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Saturday, December 16, 2017

Expectations for growth in Russian oil supplies too optimistic

The Financial Times says that oil supplies from Russia will fall short of expectations over the next four years, adding to the supply concerns that have driven world oil prices to record highs this week. 

Claude Mandil, Executive Director of the International Energy Agency, told the Financial Times that expectations for growth in Russian oil supplies were too optimistic and that the Organisation of the Petroleum Exporting Countries (OPEC) would have to make up the difference.  

He said, "To 2010, OPEC would have to fill a higher gap than is being forecast. I am not sure that non-OPEC supply will be that high - and I mainly have in mind Russia but also some other non-OPEC suppliers".  

Europe needed to do more to curb its oil and gas demand in light of the increasing fears over supply, Claude Mandil said. "One of the most important ways to increase energy security is through energy efficiency and the market signals for that are not big enough".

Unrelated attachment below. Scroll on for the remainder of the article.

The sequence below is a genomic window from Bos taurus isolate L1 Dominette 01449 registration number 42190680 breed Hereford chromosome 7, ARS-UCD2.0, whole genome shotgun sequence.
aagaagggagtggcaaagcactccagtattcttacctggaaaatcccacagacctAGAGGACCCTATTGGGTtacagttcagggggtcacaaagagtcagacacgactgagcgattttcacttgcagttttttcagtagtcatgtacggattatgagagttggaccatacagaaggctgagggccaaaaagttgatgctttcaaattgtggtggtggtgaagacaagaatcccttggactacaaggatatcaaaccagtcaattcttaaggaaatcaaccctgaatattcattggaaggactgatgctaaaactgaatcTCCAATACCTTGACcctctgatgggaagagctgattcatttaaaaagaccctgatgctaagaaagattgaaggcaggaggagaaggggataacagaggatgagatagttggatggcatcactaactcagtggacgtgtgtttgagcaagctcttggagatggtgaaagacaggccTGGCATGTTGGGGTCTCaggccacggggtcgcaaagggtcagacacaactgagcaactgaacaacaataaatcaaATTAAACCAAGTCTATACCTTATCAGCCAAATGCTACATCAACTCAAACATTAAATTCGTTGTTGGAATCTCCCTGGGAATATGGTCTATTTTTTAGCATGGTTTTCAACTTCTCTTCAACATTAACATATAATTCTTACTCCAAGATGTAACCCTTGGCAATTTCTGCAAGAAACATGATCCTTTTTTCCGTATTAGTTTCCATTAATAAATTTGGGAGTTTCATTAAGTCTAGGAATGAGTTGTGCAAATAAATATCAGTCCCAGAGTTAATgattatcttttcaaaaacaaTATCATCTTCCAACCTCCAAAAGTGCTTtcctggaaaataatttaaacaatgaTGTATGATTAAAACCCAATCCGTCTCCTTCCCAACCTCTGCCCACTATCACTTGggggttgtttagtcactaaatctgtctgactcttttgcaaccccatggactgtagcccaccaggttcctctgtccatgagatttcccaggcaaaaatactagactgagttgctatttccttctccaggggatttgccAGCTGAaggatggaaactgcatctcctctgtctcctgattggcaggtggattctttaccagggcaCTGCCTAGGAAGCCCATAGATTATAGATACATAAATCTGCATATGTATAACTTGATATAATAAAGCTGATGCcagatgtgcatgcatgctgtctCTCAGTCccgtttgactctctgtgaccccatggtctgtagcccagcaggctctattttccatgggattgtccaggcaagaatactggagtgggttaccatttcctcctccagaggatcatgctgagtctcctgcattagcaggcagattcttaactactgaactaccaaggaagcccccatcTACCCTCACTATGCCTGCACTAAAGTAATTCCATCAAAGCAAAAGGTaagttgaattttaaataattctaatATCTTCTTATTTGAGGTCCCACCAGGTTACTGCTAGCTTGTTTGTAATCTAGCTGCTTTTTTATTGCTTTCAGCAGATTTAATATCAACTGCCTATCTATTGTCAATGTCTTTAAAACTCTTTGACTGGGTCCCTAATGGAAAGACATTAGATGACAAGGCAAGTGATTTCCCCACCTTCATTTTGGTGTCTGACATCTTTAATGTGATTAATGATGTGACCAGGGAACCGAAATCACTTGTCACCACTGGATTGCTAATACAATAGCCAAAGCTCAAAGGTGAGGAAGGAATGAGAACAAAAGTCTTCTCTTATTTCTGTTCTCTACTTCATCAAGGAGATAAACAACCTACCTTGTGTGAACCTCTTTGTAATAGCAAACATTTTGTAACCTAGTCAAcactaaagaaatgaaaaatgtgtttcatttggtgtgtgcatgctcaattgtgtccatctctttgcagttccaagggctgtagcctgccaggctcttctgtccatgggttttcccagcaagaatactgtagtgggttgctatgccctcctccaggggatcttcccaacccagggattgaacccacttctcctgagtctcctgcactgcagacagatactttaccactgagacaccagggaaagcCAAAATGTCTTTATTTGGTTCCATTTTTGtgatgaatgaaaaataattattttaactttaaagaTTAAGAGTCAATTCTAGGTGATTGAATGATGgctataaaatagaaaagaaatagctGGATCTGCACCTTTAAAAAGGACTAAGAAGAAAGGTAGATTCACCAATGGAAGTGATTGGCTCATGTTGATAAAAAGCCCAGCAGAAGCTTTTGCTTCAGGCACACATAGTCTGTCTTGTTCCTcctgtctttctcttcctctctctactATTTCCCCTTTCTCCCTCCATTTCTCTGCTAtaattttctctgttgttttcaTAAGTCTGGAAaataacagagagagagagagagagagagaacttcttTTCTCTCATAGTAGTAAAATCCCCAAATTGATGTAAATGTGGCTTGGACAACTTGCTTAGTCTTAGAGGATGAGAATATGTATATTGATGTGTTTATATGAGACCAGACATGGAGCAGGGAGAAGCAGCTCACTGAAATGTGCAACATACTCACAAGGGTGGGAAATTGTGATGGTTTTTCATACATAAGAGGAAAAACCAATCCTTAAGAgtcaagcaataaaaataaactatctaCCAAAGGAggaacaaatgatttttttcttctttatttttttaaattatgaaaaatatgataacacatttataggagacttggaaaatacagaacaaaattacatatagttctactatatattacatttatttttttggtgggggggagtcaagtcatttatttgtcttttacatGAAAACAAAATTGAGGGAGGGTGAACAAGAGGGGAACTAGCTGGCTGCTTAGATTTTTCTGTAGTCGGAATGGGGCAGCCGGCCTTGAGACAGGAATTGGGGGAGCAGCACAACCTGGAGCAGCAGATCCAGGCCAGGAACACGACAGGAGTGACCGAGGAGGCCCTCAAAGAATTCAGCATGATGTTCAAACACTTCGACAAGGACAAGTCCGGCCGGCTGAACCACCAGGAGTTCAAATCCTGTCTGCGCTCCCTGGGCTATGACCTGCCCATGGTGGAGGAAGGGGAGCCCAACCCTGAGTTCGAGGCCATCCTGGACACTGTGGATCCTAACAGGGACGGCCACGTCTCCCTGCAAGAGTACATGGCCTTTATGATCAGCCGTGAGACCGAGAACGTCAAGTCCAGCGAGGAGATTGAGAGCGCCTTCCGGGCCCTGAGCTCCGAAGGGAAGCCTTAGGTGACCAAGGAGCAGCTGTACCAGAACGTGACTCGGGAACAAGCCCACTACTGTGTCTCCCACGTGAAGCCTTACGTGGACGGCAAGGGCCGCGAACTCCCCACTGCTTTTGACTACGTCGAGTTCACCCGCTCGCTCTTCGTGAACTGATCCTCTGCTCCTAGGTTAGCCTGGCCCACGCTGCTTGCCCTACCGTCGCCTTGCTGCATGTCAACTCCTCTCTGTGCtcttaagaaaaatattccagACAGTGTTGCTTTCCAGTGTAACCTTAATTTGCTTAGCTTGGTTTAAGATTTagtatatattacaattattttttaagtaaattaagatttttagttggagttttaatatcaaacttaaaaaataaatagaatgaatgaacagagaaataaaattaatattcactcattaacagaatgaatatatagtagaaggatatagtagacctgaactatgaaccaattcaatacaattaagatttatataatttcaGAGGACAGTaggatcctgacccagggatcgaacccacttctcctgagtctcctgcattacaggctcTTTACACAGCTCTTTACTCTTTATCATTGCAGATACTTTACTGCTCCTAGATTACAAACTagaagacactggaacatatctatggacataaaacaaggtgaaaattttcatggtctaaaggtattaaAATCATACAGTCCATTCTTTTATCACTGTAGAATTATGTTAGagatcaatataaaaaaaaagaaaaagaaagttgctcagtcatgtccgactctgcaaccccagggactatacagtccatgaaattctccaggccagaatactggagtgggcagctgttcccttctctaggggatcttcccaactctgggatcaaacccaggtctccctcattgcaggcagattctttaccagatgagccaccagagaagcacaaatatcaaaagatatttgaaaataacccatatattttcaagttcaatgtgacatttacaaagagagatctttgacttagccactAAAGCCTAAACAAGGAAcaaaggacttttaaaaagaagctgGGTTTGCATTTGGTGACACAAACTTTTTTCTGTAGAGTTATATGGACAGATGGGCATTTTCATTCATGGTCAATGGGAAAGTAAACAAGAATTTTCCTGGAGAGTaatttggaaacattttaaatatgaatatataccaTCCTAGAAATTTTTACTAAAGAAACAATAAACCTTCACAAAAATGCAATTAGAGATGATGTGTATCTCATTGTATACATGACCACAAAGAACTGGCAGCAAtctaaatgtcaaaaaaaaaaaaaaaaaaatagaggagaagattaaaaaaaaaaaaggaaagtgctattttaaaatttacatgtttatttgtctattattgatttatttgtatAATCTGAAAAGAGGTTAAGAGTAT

"I don’t think goals and targets in shares of renewables or in decreasing energy consumption is a useful tool. We think the [European] Commission could be bolder on norms and standards. It’s within its responsibility," Mr Mandil said. 

Analysts have in the past year reduced their growth estimates by half. Russia is thought likely to supply at best 180,000 barrels of production growth this year, compared with the IEA estimate of Russian growth of more than 300,000 barrels a day, one senior supply analyst said. 

Contact: Erik Ranheim